Teaching Tools, 12 May 2007
Refugees have a fundamental right to asylum. This right – to seek and enjoy refuge from persecution – is enshrined in the Universal Declaration of Human Rights, Article 14, and is a basic principle of international law. It is a widely respected practice of states and an international obligation.
What sets refugees apart from other people who may be in need of humanitarian aid is their need for international protection. Most people can look to their own government and state institutions to protect their rights and physical security, even if imperfectly- however, refugees cannot. In many cases, they are fleeing in terror from abuses perpetrated by the state. In other instances, they are escaping from oppression that the state is powerless to prevent, because it has lost control of territory or otherwise ceased to function in an effective way. By definition, refugees cannot benefit from the protection of their own government.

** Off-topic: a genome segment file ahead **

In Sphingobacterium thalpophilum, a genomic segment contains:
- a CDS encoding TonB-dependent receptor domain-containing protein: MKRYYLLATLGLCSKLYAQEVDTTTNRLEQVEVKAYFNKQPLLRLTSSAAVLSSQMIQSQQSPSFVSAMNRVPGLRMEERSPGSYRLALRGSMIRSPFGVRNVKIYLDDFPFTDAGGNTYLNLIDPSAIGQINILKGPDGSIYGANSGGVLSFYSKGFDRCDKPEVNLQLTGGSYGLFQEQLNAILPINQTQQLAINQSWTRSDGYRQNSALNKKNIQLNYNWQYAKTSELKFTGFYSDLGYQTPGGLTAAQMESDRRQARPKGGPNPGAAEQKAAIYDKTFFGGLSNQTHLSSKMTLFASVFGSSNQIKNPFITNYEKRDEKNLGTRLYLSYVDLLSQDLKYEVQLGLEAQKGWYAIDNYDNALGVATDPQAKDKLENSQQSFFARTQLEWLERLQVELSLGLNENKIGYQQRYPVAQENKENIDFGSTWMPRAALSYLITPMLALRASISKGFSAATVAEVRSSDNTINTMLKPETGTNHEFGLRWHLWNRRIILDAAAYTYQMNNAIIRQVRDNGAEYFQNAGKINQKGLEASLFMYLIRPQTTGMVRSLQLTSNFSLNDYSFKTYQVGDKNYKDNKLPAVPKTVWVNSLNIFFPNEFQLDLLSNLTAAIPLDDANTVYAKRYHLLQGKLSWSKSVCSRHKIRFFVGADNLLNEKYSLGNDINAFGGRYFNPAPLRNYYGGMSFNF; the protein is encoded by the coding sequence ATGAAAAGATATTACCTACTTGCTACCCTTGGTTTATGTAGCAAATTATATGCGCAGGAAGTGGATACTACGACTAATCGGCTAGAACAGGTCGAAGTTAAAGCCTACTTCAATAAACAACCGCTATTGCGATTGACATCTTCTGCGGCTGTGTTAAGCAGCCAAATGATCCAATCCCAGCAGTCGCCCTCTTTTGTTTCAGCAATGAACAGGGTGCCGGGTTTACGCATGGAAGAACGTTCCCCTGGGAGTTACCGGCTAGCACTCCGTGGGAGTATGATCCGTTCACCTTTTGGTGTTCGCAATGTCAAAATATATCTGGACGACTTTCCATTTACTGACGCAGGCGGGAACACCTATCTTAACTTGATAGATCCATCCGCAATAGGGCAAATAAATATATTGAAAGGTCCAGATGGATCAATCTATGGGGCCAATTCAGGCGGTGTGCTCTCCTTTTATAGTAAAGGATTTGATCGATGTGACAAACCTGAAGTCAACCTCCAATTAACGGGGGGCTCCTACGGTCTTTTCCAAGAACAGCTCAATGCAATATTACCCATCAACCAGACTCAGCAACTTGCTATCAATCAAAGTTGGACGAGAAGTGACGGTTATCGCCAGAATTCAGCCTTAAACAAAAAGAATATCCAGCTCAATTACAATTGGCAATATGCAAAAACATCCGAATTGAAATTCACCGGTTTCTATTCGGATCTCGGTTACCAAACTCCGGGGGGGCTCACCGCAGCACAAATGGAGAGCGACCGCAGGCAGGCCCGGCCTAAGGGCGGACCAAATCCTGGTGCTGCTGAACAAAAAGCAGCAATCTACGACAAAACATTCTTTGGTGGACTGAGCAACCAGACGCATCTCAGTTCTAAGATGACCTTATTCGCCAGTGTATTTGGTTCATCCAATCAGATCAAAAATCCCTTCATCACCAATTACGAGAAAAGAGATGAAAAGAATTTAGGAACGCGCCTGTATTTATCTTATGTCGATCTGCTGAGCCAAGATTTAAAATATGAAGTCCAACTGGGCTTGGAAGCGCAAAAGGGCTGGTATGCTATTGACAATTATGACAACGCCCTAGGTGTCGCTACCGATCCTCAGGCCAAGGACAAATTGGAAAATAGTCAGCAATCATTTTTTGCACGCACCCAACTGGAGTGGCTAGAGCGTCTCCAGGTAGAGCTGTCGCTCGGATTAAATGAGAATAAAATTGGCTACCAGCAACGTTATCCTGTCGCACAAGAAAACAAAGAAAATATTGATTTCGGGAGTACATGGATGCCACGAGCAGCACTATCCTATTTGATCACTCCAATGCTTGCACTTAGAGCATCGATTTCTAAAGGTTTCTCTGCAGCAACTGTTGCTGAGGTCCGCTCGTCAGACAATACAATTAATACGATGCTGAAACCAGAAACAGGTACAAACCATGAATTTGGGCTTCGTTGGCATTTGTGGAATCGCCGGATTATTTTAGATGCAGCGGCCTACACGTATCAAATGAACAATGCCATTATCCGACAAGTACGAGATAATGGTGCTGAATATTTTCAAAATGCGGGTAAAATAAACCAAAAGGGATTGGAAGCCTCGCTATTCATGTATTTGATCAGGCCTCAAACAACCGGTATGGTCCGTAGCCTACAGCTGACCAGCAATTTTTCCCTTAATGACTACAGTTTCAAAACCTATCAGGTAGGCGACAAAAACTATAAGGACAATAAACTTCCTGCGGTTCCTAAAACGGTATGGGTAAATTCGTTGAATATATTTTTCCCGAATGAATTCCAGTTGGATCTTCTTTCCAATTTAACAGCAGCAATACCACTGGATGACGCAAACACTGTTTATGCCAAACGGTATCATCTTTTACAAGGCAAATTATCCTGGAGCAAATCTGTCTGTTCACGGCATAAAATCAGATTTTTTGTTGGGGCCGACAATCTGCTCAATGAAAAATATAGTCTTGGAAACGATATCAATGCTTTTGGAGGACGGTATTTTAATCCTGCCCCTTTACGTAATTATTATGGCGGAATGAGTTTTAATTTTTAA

The United Nations High Commissioner for Refugees has therefore been mandated with the responsibility of ensuring that refugees receive adequate protection from the governments of the countries where they have sought asylum. UNHCR also seeks to ensure that their other basic human rights are properly respected. Most fundamentally, refugees should not be forced back to a place where they may be persecuted. This is the principle known as non-refoulement (from the French refouler, to force back).